Stoneywell Cottage – Arts and Crafts Ideology and Contradiction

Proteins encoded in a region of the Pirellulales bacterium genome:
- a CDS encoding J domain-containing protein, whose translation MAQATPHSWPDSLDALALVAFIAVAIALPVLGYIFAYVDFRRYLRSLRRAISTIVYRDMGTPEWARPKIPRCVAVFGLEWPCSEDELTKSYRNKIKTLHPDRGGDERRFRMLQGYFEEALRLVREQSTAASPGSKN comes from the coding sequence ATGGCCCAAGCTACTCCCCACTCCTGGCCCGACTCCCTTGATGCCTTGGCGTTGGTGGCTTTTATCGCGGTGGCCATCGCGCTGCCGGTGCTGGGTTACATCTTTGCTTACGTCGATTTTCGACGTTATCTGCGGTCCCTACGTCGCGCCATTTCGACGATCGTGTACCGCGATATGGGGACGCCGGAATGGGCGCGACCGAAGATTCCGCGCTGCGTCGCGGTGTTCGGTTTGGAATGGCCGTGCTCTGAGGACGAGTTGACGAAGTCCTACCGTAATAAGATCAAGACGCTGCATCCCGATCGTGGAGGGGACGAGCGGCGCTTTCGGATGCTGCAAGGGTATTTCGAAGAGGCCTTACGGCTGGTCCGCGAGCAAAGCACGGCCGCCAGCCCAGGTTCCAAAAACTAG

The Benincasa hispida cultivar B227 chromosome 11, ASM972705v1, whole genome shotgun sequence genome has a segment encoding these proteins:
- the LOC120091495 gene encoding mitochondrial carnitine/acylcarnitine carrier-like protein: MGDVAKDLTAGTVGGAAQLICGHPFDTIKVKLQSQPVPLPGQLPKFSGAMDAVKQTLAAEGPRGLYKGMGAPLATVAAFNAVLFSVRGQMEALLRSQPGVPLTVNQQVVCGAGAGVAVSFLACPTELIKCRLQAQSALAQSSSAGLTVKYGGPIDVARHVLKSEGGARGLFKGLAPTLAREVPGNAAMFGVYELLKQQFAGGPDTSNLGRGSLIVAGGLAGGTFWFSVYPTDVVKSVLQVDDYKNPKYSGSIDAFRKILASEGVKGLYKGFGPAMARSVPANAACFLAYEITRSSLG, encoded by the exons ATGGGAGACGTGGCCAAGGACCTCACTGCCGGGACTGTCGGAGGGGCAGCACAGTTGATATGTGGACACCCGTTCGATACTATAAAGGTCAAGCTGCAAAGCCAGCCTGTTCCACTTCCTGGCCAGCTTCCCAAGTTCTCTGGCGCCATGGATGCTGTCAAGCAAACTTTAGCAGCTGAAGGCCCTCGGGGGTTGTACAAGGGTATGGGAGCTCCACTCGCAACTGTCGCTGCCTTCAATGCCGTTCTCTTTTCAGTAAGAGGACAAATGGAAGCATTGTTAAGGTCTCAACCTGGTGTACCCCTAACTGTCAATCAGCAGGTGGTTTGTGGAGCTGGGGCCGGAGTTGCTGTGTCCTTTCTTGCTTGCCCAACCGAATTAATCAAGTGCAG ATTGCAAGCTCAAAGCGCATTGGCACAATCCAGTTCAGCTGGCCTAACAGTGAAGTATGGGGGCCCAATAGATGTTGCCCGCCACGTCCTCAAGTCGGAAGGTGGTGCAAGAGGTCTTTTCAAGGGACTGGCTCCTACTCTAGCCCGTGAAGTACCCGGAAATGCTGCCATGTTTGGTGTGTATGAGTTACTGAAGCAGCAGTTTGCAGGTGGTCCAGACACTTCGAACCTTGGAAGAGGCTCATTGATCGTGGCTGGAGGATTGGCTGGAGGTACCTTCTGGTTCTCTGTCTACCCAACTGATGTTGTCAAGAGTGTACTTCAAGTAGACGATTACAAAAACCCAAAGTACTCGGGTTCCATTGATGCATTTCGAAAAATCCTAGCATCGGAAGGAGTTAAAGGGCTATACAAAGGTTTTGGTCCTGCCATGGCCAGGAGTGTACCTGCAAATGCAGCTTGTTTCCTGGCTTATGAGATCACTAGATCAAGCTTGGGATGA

Banner 1The City of Leicester is well-known for its connections to the Arts and Crafts movement for instance with the Leicester School of Art and the Dryad Cane and Metal works. The purchase by the National Trust in 2013 of Stoneywell Cottage and its subsequent opening to the public in February 2015 has brought an important Leicestershire Arts and Crafts building linked to this history more fully into the public domain. Built in 1897-9 by the architect and furniture designer Ernest Gimson  (b.1864 d. 1919) and the architect Detmar Blow (b.1867 d.1939) for Gimson’s brother Sydney, this small house, set in the rolling hills and woods of the Charnwood forest north of Leicester is a tour de force in the craft of building by hand.  Both Gimson and Blow were influenced by Ruskin and William Morris, Morris famously stayed with the Gimson family in Leicester after giving a rather tedious lecture on ‘Art and Socialism’ at the Leicester Secular Society but none the less he and young Ernest hit it off immediately. After an excellent training at the Leicester School of Art at the age of 21 Morris introduced the young Ernest to the architect John Dando Sedding who had offices next to Morris’s showrooms – Morris & Co. in London. Gimson worked for Sedding (the ‘Free-Style’ architect of Holy Trinity Sloane Street) for 2 years, learning more of the business of Arts and Crafts architecture, involving himself with SPAB and through the Art Workers Guild learning practical skills of making, particularly in furniture and plaster-work. After travel abroad and then working with eminent Arts and Crafts designers in England, in 1893 he moved with friends to Sapperton in the Cotswolds in Gloucestershire to live closer to nature, where he remained for the rest of his life and became known for his furniture designs and his workshop there. Banner 2 While Stoneywell was not his first built project in Leicestershire (there are a number of houses in the Leicester’s Stoneygate for which he was responsible) it was an early and very clear signal by an English architect of the real extent to which the means of production and aesthetic ambition of a vernacular “closeness to nature” could be expressed in contemporary building. Constructed and furnished entirely by hand using traditional techniques, Stoneywell cottage is remarkable firstly for the way it appears to emerge from the ground into the landscape (almost from below) and secondly for the integration of its materiality, interiors and furniture. This appearance of  ‘growing’ out of its site, organically and naturally (decades before Wright mastered the idea) is mirrored internally in the sequence of spaces and their interconnection which give this same impression. Arts and Crafts rubric holds that these are both a function of its means of production. Country Life (September 23 2015 p40) puts it thus, “The sum of the Arts and Crafts house is not only what it is made of but how it is made. With Ernest based for at least some of the time in Gloucestershire, the all-important process of building the house was entrusted to the head mason, the young, ideologically impeccable Detmar Blow….[as a young aspiring architect] he was introduced to John Ruskin…On learning that Blow wanted to become an architect, the white-bearded sage delivered his theory of the profession – which was that it should be avoided. Honest handiwork was the thing. Physical labour not only dignified the individual…but the involvement of men like Blow could help revive the old ways, which gave the builder a creative role in his craft – a tradition snuffed out by the tyranny of architects drawing plans that had to be followed in every detail.” While both Gimson and Blow subscribed to this ideal, exactly how far the use of preformationistic methods of plans and sectional drawing were actually avoided is perhaps questionable. The building has changed  relatively little in the intervening years  though originally sporting a thatched roof an early fire in 1939 caused it to be replaced with one of fine Swithland slate which does it no harm. So what we see now of the building fabric was much as it was intended. Banner 3 The setting beyond the house is equally important, the grounds and gardens are a delight, conceived as a naturalistic series of groves and woodlands in an undulating geology, they entice the visitor to walk through bluebell filled glades and sun-dappled clearings, following a circuitous path around the site. But here’s the rub. Stoneywell Cottage was only ever intended as a summer house for the son of a Leicester industrialist and his family, a place to escape a Midlands manufacturing city that was a couple of hours ride away or a 9 mile walk. Like the Arts and Crafts movement itself the concept of Stoneywell is riddled with contradictions on the one hand between an ambition for the dignity of labour and socialist ideals in life and work shaping buildings and artefacts and on the other hand the reality that it was only the wealthy who could afford both the time and money that such hand crafted works of art and architecture required. As an antithesis of machine production Stoneywell cottage has a modern emblematic significance of extreme romanticism (some would say even a fairy-tale quality), but even though one may be acutely aware of this one cannot also help reflecting again on the question which prompted its creation, why should not everyone who wishes it have a little Stoneywell to retreat to? There is no doubt there remains an undercurrent of leisure demand for self build and kit retreats which address this very question, even “shed-working” has been a trend but I would suggest that only rarely do we see the passion and craft of the hand-made in architecture (and all that implies beyond instrumentalism) such as we see at Stoneywell. That is why it is important today. Banner 4 The National Trust have gone to considerable lengths to preserve the quietude of this remarkable building and its grounds. Visits must be pre-booked, and visitors are conducted by a shuttle bus to the property since no cars are allowed and must be left at a visitor facility about a mile away. As one expects from the National Trust, these support arrangements are up to their usual high standards (the scones are particularly good at Stoneywell). For more of Ernest Gimson’s creative work there is an excellent special collection of his furniture and other artefacts at Leicester’s New Walk Museum and there are others collections at the Cheltenham Art Gallery and Museum, Rodmarton Manor and Owlpen Manor . stoneywell Plan exploded sketchBanner 5